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In the Buy Nothing mindset, all gifts have equal value, and all asks are equally important; it embodies the adage, “one man’s trash is another man’s treasure. In the book, the founders recall how one of the first items shared in their own group was a spring for the inside of a toilet paper roll holder: “Someone posted it almost as a joke, but someone else needed it, and all of us realized in that interaction that the passing along of such a seemingly random but very useful item signaled that we could take care of one another.”

Latha Swatsworth has seen similar interactions time and time again in the Elmwood Village Buy Nothing group she initiated in 2017, shortly after moving to Buffalo. At the time, she was newly married, pregnant, and in a new city, hoping to get to know her neighbors and maybe pick up a few hand-me-down baby items, too. 

When Swatsworth’s old laptop charger broke, she asked for one in the group, and someone had one to give. Earlier this year, when COVID-related financial challenges forced Swatsworth and her husband to rethink plans for a patio set, she asked for one in her group and received a table and chairs, including small chairs for her kids.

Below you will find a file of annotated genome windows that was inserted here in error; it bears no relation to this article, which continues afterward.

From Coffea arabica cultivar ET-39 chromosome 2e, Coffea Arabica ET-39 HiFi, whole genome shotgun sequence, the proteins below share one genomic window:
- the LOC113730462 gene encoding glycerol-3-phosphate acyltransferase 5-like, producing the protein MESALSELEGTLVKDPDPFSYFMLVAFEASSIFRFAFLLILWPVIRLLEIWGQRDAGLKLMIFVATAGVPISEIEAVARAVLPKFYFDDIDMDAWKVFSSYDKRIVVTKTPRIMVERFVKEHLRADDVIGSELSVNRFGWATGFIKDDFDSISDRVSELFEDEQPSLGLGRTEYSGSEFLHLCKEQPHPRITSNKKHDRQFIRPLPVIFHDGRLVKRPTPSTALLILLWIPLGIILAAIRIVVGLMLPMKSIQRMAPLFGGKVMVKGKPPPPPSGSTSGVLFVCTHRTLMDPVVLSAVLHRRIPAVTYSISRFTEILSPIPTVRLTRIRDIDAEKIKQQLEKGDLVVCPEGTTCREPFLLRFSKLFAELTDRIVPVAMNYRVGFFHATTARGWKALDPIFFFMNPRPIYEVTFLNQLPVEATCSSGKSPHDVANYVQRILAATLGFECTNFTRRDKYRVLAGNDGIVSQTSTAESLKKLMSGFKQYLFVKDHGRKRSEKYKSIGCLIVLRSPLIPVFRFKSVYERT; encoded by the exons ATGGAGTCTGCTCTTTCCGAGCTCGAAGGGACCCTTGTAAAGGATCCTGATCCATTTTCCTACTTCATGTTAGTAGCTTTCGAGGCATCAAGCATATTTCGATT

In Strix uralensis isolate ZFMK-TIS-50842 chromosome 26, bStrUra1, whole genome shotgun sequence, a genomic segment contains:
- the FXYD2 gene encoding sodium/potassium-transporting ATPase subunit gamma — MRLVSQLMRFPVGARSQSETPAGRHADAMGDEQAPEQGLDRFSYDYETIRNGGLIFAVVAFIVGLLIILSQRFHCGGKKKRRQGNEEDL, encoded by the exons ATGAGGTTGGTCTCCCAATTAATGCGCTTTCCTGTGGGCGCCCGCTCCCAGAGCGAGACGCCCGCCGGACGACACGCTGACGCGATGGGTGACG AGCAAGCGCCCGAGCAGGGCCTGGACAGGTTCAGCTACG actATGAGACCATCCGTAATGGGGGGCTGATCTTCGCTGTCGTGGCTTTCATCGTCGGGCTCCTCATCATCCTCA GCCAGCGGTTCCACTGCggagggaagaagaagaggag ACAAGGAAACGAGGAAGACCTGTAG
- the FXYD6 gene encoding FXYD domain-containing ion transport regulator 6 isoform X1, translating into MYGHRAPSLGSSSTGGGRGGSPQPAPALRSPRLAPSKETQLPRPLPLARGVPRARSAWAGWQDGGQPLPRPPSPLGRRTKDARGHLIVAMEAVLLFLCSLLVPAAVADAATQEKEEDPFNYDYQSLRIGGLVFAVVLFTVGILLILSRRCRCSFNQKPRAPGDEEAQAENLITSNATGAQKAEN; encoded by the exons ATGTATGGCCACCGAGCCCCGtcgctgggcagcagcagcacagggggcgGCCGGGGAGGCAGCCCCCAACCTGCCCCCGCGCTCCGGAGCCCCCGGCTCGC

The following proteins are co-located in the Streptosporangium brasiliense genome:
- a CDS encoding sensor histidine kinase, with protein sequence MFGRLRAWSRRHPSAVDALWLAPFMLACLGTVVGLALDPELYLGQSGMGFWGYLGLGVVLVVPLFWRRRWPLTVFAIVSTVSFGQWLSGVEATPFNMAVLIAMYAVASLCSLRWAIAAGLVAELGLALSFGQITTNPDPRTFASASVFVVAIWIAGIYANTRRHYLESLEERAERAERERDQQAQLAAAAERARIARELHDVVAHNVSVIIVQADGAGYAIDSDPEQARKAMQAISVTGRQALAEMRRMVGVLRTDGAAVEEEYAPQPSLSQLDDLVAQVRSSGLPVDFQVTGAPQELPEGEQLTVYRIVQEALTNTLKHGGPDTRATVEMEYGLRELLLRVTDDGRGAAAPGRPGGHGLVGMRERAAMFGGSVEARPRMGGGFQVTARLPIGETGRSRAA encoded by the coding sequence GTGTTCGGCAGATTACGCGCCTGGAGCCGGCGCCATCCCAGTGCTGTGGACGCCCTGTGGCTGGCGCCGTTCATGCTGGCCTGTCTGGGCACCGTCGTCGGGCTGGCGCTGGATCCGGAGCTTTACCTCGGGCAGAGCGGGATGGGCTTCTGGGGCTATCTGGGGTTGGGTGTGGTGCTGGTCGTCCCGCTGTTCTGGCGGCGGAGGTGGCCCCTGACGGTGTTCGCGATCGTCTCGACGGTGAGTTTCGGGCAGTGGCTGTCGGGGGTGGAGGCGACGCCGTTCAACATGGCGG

“It’s been a really beautiful way to connect with people, especially in this time when people aren’t necessarily able to physically connect,” she says. “That’s the magic of it; it’s not about the stuff. It just feels very nice to request something and have someone want to help you, or for someone else to need something and to be able to help that person.”

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Though she has always been eco-conscious—recycling and using cloth diapers and other sustainable products—Swatsworth says Buy Nothing has also helped her become a more mindful shopper. When her three-year-old developed an obsession with My Little Pony, Swatsworth’s first reaction was to buy new toys. Instead, she asked the group and received eight like-new ponies, to her daughter’s delight.

“It’s shown me that the ‘buy buy buy’ mindset isn’t needed and truly everything we need can be found in our community,” she says. “I’m a big believer in [the idea that] one person can make a difference, and when you make a difference, other people see you and feel able to make their own difference.”